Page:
Drones and Prayers
The BBC recently carried a report from a Chinese newspaper headline that read: “China rewards fishers who netted foreign spy devices.” The story spoke of these fishing people hauling in an unusual catch. And more than one fisherman - the article spoke of 11 of them. What was the catch? It was underwater drones - seven devices in total. And this was not for the first time. Fishermen from Jiangsu had found “spy drones” in 2018, when some 18 fishermen were rewarded for finding 9 devices. The reward for each drone was up to $500,000 yuan (US$72,000) - around 17 times the average disposable income in China.
Why Jiangsu? It faces Japan and South Korea. An expert commented that they probably came from “the US Navy, the Japan Self-Defence Forces, or potentially Taiwan”. Other sources say that underwater drones can be used for tracking submarines from other navies, looking for and dealing with underwater bombs; deploying surveillance equipment and monitoring “undersea infrastructure”, such as communication cables. As such the underwater drones can be deployed for “months” and are “cheap enough to be considered expendable”. China itself had one of its own underwater drones caught by Indonesian fishermen a few months ago.
Such reports speak of military activities of which we, as ordinary citizens, know nothing. They are secret, known only to military and presumably political leaders. They are hidden activities.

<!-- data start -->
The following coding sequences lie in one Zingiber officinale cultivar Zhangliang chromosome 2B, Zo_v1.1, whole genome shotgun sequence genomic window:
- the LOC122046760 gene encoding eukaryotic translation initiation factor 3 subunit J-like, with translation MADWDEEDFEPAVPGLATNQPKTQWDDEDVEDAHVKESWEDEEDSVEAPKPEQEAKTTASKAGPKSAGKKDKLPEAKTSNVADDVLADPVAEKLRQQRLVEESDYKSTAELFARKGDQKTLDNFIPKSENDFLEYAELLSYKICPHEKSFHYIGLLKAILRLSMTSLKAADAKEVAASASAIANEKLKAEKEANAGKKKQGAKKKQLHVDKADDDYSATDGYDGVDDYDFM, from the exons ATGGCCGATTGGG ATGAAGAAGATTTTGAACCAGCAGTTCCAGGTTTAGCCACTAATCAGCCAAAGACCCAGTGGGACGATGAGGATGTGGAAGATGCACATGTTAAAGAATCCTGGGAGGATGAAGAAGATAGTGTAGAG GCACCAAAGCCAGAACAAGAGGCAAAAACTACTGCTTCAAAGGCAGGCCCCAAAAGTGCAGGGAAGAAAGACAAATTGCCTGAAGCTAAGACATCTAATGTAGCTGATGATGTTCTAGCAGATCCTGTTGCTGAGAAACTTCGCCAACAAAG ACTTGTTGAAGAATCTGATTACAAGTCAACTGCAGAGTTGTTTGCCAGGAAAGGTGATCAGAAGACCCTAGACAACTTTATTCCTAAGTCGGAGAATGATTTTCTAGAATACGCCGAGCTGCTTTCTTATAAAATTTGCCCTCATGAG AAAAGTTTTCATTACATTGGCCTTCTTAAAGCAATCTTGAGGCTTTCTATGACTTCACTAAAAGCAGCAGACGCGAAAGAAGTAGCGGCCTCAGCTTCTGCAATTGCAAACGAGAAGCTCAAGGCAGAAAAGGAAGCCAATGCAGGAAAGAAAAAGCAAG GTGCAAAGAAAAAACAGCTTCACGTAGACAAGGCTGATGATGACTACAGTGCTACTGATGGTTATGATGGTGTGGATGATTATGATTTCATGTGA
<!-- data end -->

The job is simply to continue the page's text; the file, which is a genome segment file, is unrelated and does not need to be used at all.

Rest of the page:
Yet the praying Christian also has a hidden device of huge power - prayer. Derek Prince described intercession as an intercontinental ballistic missile - designed not to bring death, but to bring life; not destruction, but to build the kingdom of God. Prayer may be hidden, in the secret place, but its results are not.
History proves the power of intercession. During the second World War, God raised up in the UK an intercessor names Rees Howells. As news of Hitler’s advance came over the radio and in the newspapers each day, Rees and his company of intercessors would press into prayer for God’s purposes to prevail. “UK Royal Air Force pilots were outnumbered four to one at the beginning of the Battle of Britain. On all accounts, it should have been a losing battle. However, when the Nazi advance was mysteriously turned away when all hope seemed lost, Winston Churchill famously said of the small group of pilots who had maintained air supremacy: ‘Never has so much been owed by so many to so few’.” Actually the full debt was owed to the intercessors and the Lord who heard their prayers.
Rees Howells summed it up as follows: “I want to know that the Holy Spirit is stronger than the devil in the Nazi system. This is the battle of the ages, and victory here means victory for millions of people.”
With the crises in our world today mounting, (not the least with the coronavirus, trade tariffs, dangerous international relationships and much more) surely this is a time for Christians not to go fishing for hidden underwater drones but to flock to the place of power, the place of intercession. Please use this prayer letter as fuel for your prayers.
Pray that the Lord would raise up many labourers in the field of intercession.
Pray that the Lord would show you for what He wants you specifically to intercede.
Pray that leaders of the nations would be impacted by prayer in the choices they make.